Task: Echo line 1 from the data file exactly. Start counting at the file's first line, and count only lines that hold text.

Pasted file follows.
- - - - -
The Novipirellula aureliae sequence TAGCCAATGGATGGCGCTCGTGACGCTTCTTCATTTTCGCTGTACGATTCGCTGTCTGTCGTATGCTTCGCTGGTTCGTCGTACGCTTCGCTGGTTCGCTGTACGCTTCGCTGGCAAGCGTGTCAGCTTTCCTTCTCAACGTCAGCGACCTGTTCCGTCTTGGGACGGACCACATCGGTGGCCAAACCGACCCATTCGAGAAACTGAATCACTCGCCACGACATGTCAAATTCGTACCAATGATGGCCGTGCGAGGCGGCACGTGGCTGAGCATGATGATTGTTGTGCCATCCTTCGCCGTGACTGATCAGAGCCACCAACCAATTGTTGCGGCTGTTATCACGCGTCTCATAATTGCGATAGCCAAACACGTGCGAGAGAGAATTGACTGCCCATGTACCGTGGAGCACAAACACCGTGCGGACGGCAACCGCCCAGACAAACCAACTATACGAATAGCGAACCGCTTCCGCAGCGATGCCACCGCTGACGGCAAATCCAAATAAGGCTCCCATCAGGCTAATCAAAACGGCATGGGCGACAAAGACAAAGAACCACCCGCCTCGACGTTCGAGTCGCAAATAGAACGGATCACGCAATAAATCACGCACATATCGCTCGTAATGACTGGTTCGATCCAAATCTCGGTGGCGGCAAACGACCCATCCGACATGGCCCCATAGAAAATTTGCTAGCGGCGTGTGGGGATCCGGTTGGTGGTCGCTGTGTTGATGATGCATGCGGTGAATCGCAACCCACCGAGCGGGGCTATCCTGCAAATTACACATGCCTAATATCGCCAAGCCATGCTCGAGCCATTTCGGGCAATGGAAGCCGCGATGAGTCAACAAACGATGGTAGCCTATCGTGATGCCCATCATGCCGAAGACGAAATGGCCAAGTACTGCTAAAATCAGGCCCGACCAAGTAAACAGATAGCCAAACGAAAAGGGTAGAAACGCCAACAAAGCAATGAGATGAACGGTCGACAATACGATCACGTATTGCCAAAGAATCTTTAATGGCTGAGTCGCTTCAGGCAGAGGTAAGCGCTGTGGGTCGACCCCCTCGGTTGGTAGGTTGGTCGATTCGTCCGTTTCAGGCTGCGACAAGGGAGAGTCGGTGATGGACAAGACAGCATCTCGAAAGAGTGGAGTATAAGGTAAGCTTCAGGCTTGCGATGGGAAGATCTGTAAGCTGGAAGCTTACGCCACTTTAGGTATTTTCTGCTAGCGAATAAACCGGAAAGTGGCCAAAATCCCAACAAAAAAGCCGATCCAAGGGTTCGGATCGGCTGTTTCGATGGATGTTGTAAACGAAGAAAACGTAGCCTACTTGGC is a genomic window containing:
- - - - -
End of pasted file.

The Novipirellula aureliae sequence TAGCCAATGGATGGCGCTCGTGACGCTTCTTCATTTTCGCTGTACGATTCGCTGTCTGTCGTATGCTTCGCTGGTTCGTCGTACGCTTCGCTGGTTCGCTGTACGCTTCGCTGGCAAGCGTGTCAGCTTTCCTTCTCAACGTCAGCGACCTGTTCCGTCTTGGGACGGACCACATCGGTGGCCAAACCGACCCATTCGAGAAACTGAATCACTCGCCACGACATGTCAAATTCGTACCAATGATGGCCGTGCGAGGCGGCACGTGGCTGAGCATGATGATTGTTGTGCCATCCTTCGCCGTGACTGATCAGAGCCACCAACCAATTGTTGCGGCTGTTATCACGCGTCTCATAATTGCGATAGCCAAACACGTGCGAGAGAGAATTGACTGCCCATGTACCGTGGAGCACAAACACCGTGCGGACGGCAACCGCCCAGACAAACCAACTATACGAATAGCGAACCGCTTCCGCAGCGATGCCACCGCTGACGGCAAATCCAAATAAGGCTCCCATCAGGCTAATCAAAACGGCATGGGCGACAAAGACAAAGAACCACCCGCCTCGACGTTCGAGTCGCAAATAGAACGGATCACGCAATAAATCACGCACATATCGCTCGTAATGACTGGTTCGATCCAAATCTCGGTGGCGGCAAACGACCCATCCGACATGGCCCCATAGAAAATTTGCTAGCGGCGTGTGGGGATCCGGTTGGTGGTCGCTGTGTTGATGATGCATGCGGTGAATCGCAACCCACCGAGCGGGGCTATCCTGCAAATTACACATGCCTAATATCGCCAAGCCATGCTCGAGCCATTTCGGGCAATGGAAGCCGCGATGAGTCAACAAACGATGGTAGCCTATCGTGATGCCCATCATGCCGAAGACGAAATGGCCAAGTACTGCTAAAATCAGGCCCGACCAAGTAAACAGATAGCCAAACGAAAAGGGTAGAAACGCCAACAAAGCAATGAGATGAACGGTCGACAATACGATCACGTATTGCCAAAGAATCTTTAATGGCTGAGTCGCTTCAGGCAGAGGTAAGCGCTGTGGGTCGACCCCCTCGGTTGGTAGGTTGGTCGATTCGTCCGTTTCAGGCTGCGACAAGGGAGAGTCGGTGATGGACAAGACAGCATCTCGAAAGAGTGGAGTATAAGGTAAGCTTCAGGCTTGCGATGGGAAGATCTGTAAGCTGGAAGCTTACGCCACTTTAGGTATTTTCTGCTAGCGAATAAACCGGAAAGTGGCCAAAATCCCAACAAAAAAGCCGATCCAAGGGTTCGGATCGGCTGTTTCGATGGATGTTGTAAACGAAGAAAACGTAGCCTACTTGGC is a genomic window containing: